Wednesday, July 28, 2021

Cervelo Aspero: 700C Gravel Wheelset

As mentioned in the previous post, I want to try out a proper 700C gravel wheelset equipped with a fast rolling tire. This will be meant for light gravel riding, where the largest volume and width is not necessary. It has to roll relatively well on smooth tarmac, and still be comfortable enough on light gravel trails.

To recap, these are the DT Swiss G 1800 wheels with the WTB Byway tires. Claimed tire width is 40 mm, but the actual width is 37 mm. Let's see how it looks on the Cervelo Aspero.
Front 700C gravel wheel installed on the Aspero.

Plenty of clearance at the fork crown area, and also at both sides of the tire.

Rear tire also has lots of clearance with the frame.

As usual, the tightest clearance would be at the chain stay areas. Still a comfortable gap here.

MT900 Ice-Tech disc brake rotors, with 11-42T cassette.

Using the same front single drivetrain, but with a 700C gravel wheelset.

Next step is of course to bring the bike out for a test ride. I found that my usual gravel track has been resurfaced with a new layer of gravel. Let's see how these new tires perform on this surface.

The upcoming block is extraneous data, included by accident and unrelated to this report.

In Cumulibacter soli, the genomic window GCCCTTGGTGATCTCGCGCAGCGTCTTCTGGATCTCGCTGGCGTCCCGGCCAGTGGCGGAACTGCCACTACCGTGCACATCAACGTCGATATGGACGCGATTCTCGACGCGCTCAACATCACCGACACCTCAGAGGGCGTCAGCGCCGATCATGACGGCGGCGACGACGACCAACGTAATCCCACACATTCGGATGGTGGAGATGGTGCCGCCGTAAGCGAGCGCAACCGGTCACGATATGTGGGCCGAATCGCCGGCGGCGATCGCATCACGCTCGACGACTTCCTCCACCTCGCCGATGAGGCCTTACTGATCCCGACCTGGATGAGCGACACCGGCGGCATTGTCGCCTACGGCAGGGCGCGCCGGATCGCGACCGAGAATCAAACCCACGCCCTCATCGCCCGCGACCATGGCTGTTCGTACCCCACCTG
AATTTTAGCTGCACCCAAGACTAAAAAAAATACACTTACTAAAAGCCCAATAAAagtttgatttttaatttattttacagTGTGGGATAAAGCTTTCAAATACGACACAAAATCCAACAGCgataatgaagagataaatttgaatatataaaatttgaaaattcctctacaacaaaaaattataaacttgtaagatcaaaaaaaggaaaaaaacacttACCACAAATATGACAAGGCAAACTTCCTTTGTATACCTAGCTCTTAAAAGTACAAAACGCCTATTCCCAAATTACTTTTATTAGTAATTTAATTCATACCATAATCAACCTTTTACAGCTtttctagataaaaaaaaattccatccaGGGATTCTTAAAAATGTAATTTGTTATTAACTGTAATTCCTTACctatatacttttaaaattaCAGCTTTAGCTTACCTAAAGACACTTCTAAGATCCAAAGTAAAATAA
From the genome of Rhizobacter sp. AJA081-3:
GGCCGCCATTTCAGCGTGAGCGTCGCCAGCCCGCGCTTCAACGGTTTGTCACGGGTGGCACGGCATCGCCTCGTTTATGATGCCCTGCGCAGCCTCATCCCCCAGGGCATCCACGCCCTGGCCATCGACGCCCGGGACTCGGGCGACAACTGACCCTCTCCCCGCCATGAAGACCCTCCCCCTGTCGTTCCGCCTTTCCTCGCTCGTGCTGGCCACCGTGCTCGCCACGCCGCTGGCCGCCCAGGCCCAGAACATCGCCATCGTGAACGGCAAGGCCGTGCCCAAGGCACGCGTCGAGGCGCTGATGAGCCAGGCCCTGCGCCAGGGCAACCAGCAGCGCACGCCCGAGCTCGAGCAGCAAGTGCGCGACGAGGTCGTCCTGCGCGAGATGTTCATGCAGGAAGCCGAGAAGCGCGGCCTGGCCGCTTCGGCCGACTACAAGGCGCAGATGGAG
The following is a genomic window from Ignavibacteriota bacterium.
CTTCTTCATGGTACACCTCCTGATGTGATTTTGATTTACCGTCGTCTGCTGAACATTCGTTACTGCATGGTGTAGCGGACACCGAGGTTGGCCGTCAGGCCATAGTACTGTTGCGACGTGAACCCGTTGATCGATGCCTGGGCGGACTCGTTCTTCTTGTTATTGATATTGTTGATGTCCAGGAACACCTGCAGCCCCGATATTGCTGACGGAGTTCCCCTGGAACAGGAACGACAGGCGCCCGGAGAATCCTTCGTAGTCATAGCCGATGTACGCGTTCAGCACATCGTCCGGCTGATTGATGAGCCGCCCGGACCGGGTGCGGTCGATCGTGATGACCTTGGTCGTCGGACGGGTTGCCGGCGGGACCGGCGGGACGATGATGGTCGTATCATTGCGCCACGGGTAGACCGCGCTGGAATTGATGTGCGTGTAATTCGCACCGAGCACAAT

Fresh gravel! Unfortunately, the smooth centre tread does not perform well on loose gravel as there is not enough traction.

The gravel here is really loose and deep. Probably only fat bikes can ride through easily.

Picture of the Aspero with 700C gravel wheels out on the gravel.

With the black gravel wheelset and tires, it looks more like a road bike than a gravel bike.

How does it look? Still got to ride it more to see how it performs.

It is still too early to say how good the 700C gravel wheelset is. As the tire is narrower and smoother than the 650B Venture 47 tires, it is suitable for smoother paths.

My objective for using a 700C gravel wheelset is to use a smoother tire for faster riding on the road, on the way to the light gravel trail. Therefore, it will be important to see if the smooth tread along the centreline of the WTB Byway is useful or not. It should feel like something in between a pure road wheelset and the 650B gravel wheelset.

Sunday, July 25, 2021

Cervelo Aspero: WTB Byway 700C x 40 Tires

I have tried quite a few different wheelsets and tires for gravel riding, starting from the Canyon Endurace where I managed to squeeze in a light gravel tire to try it out. As the Canyon Endurace was not designed as a gravel bike, I could only use a Panaracer GravelKing SK 32 with an actual width of 35 mm.  I found that gravel riding is really fun, as I took the bike all around, looking for good gravel trails to try.